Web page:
“There are too many good women writers out there that I haven’t read, I don’t have time to read male writers anymore.” This statement, by the Rev. Dr. Shelley Finson, one of the professors at the Atlantic School of Theology and my academic advisor shocked me. Despite being a feminist since the 1970s, I was dumbfounded at the idea of dismissing an entire demographic of people, just because of who they were. And of course, being a student, I didn’t have the luxury of not reading books and articles by men, specifically white, middle aged men, especially when they were assigned by other white, middle-aged men.

Twenty years later, I fear that the influence that professor, and others from that era, had on the seminary has been severely diluted, if not entirely lost. Exclusive language for God seems to have become the norm at the worship services I have attended there and while perhaps not actively encouraged, it is no longer challenged. Nor do most of the present faculty seem to be engaging and lifting up authors beyond their own gender, racial and sexual orientation, which is primarily male, white and straight.

Twenty years later, I am supervising a student from that same theological school. She is bright, discerning and astute far beyond her first-year studies. She took all the books she had been assigned and sorted them into two different piles: ones assigned by male professors and ones assigned by female professors. She then tagged them with blue or pink post it notes. The picture says it all. None of her male professors assigned a book whose sole author was a woman, two were co-authored by women or had women contributors. Out of the nineteen books assigned by female professors, seven of them were written by women, three were co-authored with men and the remainder were written by men.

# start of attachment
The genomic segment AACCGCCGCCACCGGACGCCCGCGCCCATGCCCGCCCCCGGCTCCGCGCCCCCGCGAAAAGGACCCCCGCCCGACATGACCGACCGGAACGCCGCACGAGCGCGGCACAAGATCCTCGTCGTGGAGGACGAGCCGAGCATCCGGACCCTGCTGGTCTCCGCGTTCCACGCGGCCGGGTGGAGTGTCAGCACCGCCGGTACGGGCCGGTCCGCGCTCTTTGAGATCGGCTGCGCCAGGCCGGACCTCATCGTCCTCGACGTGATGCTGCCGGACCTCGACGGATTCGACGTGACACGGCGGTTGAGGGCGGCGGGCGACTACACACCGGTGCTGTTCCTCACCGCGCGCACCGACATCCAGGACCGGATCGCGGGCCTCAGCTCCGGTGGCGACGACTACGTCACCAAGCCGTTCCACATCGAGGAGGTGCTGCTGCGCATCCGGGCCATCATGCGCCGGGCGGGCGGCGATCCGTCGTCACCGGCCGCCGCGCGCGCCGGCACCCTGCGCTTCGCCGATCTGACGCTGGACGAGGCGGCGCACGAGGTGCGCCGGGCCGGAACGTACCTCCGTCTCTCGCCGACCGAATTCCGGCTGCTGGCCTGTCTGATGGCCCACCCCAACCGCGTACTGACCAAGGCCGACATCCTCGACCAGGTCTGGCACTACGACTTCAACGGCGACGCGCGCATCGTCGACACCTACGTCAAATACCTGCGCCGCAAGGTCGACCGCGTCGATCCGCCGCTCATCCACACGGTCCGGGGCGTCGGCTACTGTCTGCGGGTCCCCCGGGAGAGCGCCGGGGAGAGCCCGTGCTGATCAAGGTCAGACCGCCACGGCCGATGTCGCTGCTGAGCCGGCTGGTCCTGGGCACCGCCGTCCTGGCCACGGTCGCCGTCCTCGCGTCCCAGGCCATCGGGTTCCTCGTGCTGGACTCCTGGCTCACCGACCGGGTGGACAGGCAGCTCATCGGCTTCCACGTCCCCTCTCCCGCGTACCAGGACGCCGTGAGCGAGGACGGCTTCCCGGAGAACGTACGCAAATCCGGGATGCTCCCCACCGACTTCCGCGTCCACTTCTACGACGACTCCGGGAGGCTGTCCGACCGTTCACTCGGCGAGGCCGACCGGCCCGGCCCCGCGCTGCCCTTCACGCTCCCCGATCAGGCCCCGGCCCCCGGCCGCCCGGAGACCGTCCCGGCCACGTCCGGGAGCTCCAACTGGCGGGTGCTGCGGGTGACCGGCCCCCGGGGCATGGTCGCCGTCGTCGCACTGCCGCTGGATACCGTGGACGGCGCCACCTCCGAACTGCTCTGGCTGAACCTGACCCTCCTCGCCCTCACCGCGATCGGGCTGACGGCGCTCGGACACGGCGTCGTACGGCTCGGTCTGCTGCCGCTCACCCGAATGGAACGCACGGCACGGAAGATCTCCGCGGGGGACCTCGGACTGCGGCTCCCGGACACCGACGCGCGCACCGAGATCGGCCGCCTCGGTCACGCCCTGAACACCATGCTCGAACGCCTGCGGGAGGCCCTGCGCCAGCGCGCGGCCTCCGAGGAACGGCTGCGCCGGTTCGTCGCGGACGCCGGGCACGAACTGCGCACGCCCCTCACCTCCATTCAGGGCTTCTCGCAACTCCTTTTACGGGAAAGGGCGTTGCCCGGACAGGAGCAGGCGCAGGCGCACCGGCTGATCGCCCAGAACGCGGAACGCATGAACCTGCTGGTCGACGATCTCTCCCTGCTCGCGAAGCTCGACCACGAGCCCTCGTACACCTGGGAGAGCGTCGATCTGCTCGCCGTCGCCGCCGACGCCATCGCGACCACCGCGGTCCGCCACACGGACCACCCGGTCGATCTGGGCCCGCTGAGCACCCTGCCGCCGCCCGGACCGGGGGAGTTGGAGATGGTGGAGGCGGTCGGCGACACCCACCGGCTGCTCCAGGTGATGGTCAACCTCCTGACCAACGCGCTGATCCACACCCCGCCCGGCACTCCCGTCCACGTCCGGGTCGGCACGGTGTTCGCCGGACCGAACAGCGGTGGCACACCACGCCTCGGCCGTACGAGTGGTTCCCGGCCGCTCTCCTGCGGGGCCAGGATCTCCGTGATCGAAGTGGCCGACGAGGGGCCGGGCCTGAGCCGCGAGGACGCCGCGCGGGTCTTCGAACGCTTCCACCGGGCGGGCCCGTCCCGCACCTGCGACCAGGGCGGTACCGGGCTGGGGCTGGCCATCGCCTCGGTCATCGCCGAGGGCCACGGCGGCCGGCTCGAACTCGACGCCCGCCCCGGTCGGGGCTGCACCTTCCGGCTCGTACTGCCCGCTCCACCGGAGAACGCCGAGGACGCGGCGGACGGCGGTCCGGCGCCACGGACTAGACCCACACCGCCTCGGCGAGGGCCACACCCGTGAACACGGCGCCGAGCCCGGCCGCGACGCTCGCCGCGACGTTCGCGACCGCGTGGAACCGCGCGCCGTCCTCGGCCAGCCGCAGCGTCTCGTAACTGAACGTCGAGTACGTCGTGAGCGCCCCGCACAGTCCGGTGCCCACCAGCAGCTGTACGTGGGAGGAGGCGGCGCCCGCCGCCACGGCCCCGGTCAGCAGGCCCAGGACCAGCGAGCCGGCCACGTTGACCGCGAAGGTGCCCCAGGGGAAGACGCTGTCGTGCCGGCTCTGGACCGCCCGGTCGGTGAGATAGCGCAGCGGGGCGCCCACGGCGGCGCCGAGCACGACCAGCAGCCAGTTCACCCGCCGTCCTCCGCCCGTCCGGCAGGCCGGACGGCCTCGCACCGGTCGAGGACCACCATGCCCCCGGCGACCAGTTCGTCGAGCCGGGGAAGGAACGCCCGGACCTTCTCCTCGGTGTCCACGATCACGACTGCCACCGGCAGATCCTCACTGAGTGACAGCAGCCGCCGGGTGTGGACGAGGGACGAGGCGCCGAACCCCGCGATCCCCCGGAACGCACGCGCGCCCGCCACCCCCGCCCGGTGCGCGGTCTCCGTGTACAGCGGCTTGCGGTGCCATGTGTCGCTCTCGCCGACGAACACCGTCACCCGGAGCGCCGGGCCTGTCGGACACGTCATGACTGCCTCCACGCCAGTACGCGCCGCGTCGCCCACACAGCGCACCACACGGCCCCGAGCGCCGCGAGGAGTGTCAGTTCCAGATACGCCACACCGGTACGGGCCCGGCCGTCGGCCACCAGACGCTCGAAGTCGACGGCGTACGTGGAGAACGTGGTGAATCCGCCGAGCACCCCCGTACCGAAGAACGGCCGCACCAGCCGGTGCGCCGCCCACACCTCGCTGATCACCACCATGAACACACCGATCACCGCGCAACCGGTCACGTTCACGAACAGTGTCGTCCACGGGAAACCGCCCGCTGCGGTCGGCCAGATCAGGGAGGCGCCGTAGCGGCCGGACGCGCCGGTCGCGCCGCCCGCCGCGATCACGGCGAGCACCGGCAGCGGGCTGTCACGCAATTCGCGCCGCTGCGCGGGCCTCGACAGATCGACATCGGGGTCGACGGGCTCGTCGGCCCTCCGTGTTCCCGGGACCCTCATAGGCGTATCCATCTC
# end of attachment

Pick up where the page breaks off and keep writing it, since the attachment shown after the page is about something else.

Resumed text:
When will our theological schools, especially ones that pride themselves on being progressive, stop privileging white men’s writing and experience? When will they teach that material through a critical lens, one that demonstrates the awareness that the white, male perspective is only one of many? One which has done much damage over the centuries. I suggest that the same mindset that prioritizes men’s authorship prioritizes men period. Perhaps unconsciously, but it is present nonetheless.

Twenty years later, I have gotten much more selective. Not only in my reading, but in what else I consume. I haven’t gone as far as my former professor to entirely dismiss white men’s experience and writing, but I am far more likely to purchase a book written by a woman or someone whose experience and background are from the margins of the dominant society.

Twenty years later, I still read material written by men, although it has to be HIGHLY recommended. I still attend events where men are leaders, although I won’t attend events where there is only male leadership and I will write and tell the event leaders why I’m not attending.

Twenty years later, I wonder why this is still the norm.


The Rev. Catherine MacDonald is an Intentional Interim Minister within the United Church of Canada in Dartmouth, Nova Scotia. She is looking forward to an upcoming sabbatical and beginning studies for a Masters Certificate in Social Enterprise. She blogs at http://www.mywindowongodsworld.com


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One thought on “The Pastoral Is Political: Preaching to the Choir!

  1. Catherine: I was at Drew in the 80’s I remember the late Thom Oden arguing with Rosemary Radford Reuther about the role of feminist thealogy and the future of the church (Reuther was in the running for a job at DUTS at the time). He got very defensive of the “old boys’ network” and, by blocking her, felt he’d won….

    Then there was Rev. Dr. White, some high “mucky-muck” in the UMC who threatened to pull the UMC’s funding when Dr. Ogletree’s student intern make the language in his newly written liturgy more inclusive….

    And finally, after my own violation by another seminarian, who literally almost got away with it, ten years after the fact I was told that “boys will be boys”…. And still that’s the view of the UMC and, to some extent, those who run denominational publishing houses. There may be “glut” of women seminarians, but 60% of us don’t get jobs because, even now, almost 40 years later, we aren’t seen as viable and intelligent. And it’s still reflected in publishing


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